So check on the Website, there's quite a bit of information there.
Bob Jones: Following up on Mac's comments the important thing to remember that this is a huge project on a national scale. This is not the kind of thing where there are individual projects happening for the most part. And so it's - that's once again the reason the reason it's a little bit slow.
But you have to realize they're basically trying to implement this action plan for national reconstruction and development, as I mentioned you can find on a couple of those Websites, which include six regional development centers around the country where they want to distribute the population.
Most of these really don't have any infrastructure or population base today so they have to basically build new cities for all practical purposes. They have plans to build 30 new hospitals, hundreds of new schools, 600 kilometers of new roads.
So once again this activity is going to be part of all these large projects that have to go before this commission and be approved. There'll be primary contractors and then there'll be a tremendous amount of subcontracting. So in terms of ITT equipment of course there will be significant opportunities but not so much in the short term, it's going to be medium and long term.
Now there is a ITT association in Haiti and the current president of that association is the newest, youngest member on the Board of Directors at AmCham, the American Chamber of Commerce in Haiti. If you shoot me an email I'd be glad to give you his contact information and I would recommend him as an initial contact and he can sort of tie you into some of those activities.
But this is something - once again we have to remember the scale of this activity. This is something that is going to be so huge and it's so complex that it's not something going ahead piece by piece. A lot of companies come to us and they're sure that somebody else - one of their competitors is already getting all these contracts and the truth is these contracts haven't been given out yet because contracts haven't been awarded because of all these other processes, forming the commission and having the money actually disbursed to the fund, etcetera, etcetera.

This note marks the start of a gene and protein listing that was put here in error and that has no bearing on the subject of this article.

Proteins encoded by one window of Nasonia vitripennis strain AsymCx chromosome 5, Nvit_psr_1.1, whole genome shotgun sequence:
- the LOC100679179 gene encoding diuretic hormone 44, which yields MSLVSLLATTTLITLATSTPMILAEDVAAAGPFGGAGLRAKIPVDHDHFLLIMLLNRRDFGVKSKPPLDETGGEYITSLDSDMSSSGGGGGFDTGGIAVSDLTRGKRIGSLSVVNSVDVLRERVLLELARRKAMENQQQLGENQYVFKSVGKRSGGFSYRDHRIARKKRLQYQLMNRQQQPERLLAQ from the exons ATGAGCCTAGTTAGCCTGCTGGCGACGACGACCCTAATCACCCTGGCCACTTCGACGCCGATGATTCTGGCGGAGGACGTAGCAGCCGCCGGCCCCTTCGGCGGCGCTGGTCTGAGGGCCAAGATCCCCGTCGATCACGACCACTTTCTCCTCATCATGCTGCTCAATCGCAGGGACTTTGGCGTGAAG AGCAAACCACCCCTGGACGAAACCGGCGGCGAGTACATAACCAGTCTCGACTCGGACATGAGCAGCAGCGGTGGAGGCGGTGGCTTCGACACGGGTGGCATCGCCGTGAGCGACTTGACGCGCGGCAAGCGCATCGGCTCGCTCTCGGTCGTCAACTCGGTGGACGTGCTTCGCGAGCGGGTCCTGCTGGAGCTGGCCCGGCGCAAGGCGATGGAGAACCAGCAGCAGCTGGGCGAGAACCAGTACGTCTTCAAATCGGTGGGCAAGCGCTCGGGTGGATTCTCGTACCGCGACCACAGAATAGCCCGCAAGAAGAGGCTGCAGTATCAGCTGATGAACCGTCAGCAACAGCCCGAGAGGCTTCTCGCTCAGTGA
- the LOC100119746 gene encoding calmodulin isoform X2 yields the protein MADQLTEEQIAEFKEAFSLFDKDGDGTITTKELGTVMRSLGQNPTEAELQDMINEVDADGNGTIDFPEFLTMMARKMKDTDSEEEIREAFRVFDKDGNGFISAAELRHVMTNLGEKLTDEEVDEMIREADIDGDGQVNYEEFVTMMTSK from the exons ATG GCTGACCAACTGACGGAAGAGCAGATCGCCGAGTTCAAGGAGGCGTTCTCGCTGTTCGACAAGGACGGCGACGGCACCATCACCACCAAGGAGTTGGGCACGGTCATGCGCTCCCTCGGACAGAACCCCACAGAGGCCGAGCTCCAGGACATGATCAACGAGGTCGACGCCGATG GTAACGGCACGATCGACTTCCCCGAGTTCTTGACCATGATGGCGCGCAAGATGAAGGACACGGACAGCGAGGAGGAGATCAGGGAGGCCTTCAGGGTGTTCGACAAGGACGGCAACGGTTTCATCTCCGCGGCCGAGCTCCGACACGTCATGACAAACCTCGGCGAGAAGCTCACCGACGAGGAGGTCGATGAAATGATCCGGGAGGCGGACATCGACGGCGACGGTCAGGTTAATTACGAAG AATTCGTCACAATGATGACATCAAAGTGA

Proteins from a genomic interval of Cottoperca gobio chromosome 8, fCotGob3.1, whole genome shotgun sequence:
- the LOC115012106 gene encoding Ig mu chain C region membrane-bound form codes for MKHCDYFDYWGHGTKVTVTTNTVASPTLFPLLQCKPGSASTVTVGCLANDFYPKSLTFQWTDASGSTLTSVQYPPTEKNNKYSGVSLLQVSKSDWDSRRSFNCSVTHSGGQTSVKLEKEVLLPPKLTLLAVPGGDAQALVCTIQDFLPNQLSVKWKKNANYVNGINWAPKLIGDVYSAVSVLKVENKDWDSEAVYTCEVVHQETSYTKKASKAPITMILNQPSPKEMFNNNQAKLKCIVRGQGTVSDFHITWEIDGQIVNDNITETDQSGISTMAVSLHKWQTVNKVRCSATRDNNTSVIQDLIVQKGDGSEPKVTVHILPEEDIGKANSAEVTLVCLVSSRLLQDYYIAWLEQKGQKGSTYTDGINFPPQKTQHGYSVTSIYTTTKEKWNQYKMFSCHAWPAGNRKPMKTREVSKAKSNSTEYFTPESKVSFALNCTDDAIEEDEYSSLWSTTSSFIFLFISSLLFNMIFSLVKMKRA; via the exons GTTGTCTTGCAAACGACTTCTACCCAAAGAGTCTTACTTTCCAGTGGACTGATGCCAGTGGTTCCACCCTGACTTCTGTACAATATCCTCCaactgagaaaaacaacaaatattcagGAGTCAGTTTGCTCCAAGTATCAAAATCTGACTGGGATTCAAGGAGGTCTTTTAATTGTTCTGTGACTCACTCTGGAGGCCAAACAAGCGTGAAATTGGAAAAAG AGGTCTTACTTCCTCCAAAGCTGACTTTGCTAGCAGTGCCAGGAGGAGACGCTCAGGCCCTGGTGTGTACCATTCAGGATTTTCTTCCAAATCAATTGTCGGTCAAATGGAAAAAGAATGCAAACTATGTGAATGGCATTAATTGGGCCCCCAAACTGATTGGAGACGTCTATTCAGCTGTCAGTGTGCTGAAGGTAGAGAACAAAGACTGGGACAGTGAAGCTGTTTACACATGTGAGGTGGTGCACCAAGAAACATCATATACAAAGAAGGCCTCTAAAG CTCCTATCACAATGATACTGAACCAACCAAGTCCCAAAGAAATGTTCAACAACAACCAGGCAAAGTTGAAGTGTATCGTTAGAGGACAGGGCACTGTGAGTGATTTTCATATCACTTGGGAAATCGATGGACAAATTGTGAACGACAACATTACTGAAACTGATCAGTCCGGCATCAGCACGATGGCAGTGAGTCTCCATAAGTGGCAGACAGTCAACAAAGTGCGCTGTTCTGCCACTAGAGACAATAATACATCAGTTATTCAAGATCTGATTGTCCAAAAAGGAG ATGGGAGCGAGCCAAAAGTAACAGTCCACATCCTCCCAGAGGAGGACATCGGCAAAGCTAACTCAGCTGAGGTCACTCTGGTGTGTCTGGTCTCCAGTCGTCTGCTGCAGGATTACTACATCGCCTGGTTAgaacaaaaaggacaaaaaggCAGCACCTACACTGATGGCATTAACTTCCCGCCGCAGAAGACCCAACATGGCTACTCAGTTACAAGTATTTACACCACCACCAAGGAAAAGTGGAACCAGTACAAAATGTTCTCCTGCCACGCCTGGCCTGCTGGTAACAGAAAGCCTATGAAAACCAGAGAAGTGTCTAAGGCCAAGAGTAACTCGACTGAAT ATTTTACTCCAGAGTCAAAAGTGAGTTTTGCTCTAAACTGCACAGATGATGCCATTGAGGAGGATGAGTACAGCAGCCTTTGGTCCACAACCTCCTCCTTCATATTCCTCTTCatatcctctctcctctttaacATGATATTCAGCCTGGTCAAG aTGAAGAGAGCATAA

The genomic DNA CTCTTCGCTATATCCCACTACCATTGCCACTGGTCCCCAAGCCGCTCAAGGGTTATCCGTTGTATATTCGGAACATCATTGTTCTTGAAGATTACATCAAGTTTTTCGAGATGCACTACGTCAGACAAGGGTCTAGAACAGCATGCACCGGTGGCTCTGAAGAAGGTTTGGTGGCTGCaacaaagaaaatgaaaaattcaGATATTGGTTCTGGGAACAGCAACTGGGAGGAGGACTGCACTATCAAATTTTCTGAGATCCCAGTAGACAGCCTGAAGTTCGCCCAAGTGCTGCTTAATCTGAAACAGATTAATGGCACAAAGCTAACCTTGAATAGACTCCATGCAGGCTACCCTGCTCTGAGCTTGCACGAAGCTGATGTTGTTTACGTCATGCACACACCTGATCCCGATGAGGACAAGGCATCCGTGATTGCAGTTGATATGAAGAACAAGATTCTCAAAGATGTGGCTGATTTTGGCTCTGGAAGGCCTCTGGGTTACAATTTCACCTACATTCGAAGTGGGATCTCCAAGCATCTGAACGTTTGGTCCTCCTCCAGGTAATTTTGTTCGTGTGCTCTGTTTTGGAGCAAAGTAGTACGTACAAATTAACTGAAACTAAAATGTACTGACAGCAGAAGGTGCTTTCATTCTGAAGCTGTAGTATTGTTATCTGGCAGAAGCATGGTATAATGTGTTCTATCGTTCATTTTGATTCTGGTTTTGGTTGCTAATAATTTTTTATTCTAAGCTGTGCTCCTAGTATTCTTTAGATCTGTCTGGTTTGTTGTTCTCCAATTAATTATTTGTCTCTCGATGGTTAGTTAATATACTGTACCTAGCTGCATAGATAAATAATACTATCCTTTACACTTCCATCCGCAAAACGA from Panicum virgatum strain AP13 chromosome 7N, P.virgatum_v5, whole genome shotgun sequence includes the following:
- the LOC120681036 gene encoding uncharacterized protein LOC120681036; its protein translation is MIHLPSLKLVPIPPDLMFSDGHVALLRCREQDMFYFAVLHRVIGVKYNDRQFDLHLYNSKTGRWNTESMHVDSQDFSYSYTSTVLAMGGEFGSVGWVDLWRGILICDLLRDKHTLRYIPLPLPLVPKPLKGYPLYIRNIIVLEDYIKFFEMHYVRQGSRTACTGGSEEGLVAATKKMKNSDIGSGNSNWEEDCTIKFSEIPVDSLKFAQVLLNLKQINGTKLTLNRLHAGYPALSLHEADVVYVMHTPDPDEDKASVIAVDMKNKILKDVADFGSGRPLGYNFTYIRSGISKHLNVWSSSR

The Haitian government in many ways will be decision makers on some of these projects, for instance some of the World Bank and other projects. However most of the projects will have to go through the commission process, the review process. And so it's going to be something that's going to take time.
There's going to be a lot of opportunities; for people that are willing to take the longer term outlook and be patient there will be very significant opportunities.
Patrick McRae: Bob and Mac, we've received a couple of related questions, maybe I'll insert those here. For the construction firms do you know if there were previously or are there now sources of information such as topographical maps, boundary surveys, soil quality maps, you know, wind charts, that sort of things that relate to the actual practical aspects of construction? You know if there is or was a source of that sort of information nationally?
Bob Jones: No basically - not in any depth. And also once again we're talking about the six regional population centers. These are areas that have had no significant populations in the past so there will be - that process will have to go forward - all that type of work will have to be done, the groundwork, before they can build the cities.
We're talking about housing, schools, hospitals, sewage systems, energy plants, roads. It all has to be interconnected. So it's part of this master plan. The trick is to getting it down to the implementation stage. So there is not a lot of information like that available in the short term; that's going to be part of this process and there's going to be a great need for the services to obtain that information.